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FLY CONTROL STARTS WITH SMALL NUMBERS OF FLIES

Outside the cowshed, the first flies appear early in the spring, mainly after the first warm days.

We distinguish between biting flies (these suck blood) and head flies (these feast on dung, carrion, animal secretion, etc.).

Some fly species lay their eggs on the ground or in fresh manure, others prefer to lay their eggs in the fur of the cattle.

Below the most important fly species that occur on (pasture) livestock.

 

STABLE FLY AND SMALL STITCH FLIES:

These flies sometimes occur en masse on livestock.

More than 50 stable flies or 200 small biting flies on one cow can be the cause of a stunted meat or milk production!

Some small biting flies are continuously on one animal and follow it like a cloud of flies. Others leave their hosts at night.

 

CULICOIDS FLIES:

These flies mainly cause “summer eczema” in horses at the level of the mane and tail.

 

LUCILIA SERICATA, “THE GREEN MEAT FLY”:

This fly causes “Myiasis” in sheep but I have also found them on calves, rabbits, cats and dogs.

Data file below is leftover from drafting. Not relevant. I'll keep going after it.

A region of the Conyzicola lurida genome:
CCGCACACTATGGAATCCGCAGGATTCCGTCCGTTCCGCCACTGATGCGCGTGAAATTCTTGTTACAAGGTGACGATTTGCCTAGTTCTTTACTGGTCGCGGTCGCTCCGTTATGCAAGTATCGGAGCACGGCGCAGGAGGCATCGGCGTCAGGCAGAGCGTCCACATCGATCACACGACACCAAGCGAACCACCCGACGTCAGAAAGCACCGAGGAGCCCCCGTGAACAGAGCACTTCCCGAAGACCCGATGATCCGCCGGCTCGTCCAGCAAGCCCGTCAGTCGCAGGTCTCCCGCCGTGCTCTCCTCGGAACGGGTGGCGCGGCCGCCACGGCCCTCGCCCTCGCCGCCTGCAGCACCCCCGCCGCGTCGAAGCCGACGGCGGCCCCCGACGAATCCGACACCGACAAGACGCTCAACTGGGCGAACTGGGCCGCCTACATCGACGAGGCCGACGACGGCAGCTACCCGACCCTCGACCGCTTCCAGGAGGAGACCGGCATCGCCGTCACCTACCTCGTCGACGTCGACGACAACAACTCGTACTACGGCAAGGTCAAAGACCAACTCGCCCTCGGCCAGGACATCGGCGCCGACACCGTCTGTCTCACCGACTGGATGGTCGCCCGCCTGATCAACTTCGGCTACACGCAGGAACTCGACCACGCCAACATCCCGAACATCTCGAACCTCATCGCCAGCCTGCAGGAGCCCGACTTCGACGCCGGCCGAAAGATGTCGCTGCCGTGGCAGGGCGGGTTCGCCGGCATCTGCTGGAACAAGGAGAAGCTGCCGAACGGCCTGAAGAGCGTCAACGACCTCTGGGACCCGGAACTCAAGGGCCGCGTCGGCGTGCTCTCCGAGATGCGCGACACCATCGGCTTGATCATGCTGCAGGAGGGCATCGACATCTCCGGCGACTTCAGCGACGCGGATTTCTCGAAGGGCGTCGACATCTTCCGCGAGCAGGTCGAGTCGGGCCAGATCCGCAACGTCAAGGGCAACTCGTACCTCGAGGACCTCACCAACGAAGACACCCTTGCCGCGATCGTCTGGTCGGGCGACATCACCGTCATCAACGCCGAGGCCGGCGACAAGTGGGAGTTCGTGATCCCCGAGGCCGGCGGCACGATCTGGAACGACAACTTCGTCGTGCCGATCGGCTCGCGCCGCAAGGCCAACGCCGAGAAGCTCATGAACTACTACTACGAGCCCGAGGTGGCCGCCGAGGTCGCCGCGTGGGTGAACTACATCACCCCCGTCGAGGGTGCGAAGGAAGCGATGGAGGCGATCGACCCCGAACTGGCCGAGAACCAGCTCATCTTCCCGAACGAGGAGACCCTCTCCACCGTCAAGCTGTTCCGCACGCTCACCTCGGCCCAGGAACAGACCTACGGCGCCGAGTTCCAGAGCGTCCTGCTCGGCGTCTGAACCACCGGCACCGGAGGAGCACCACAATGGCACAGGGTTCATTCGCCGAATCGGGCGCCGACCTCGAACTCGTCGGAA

The fly deposits its eggs in a wound or in the soiled (damp) fur of the animal. Once the larvae have hatched (within hours to days depending on the ambient temperature), they undermine their victim's skin. Large foul-smelling wounds develop, often resulting in the death of the host.

 

SHEEP AID FLY (MELOPHAGUS OVINUS):

This is a wingless but bloodsucking fly. As the name suggests, it often occurs on sheep. Sheep can be very weakened when they are parasitized by this fly.

                                PLACES WHERE FLIES OCCUR ON CATTLE

SUMMER MASTITIS FLY (HYDROTAEA IRRITANS), AND THE AUTUMN FLY (MUSCA AUTUMNALIS):

The summer mastitis fly is the carrier of the pathogen Actinomyces pyogenes, which causes a contagious form of udder inflammation in cows.

In the summer on the pasture we see these flies around the udder and teats where they feed on milk residues.

 

The autumn fly is the carrier of the pathogen Moraxella bovis, the cause of “Pinkeye”. It is a contagious form of eye inflammation in cows. Especially in autumn we see these flies around the head and around the eyes, where they feed on mucus and tear fluid.

Fighting these flies is often difficult and not 100% effective because the flies “travel” from one cow to another, and from pasture to pasture.

 

Especially when using Pour-on products against summer mastitis, the concentration of the insecticide around the udder is often too low.

The insecticide applied against “Pinkeye” around the eyes is often washed away by tears from the animal to be treated.

 

WHAT TO USE?

Which agent works best depends on the environmental factors and the flies to be controlled.

Therefore, always consult your veterinarian in advance about the agent to be chosen and the frequency of application.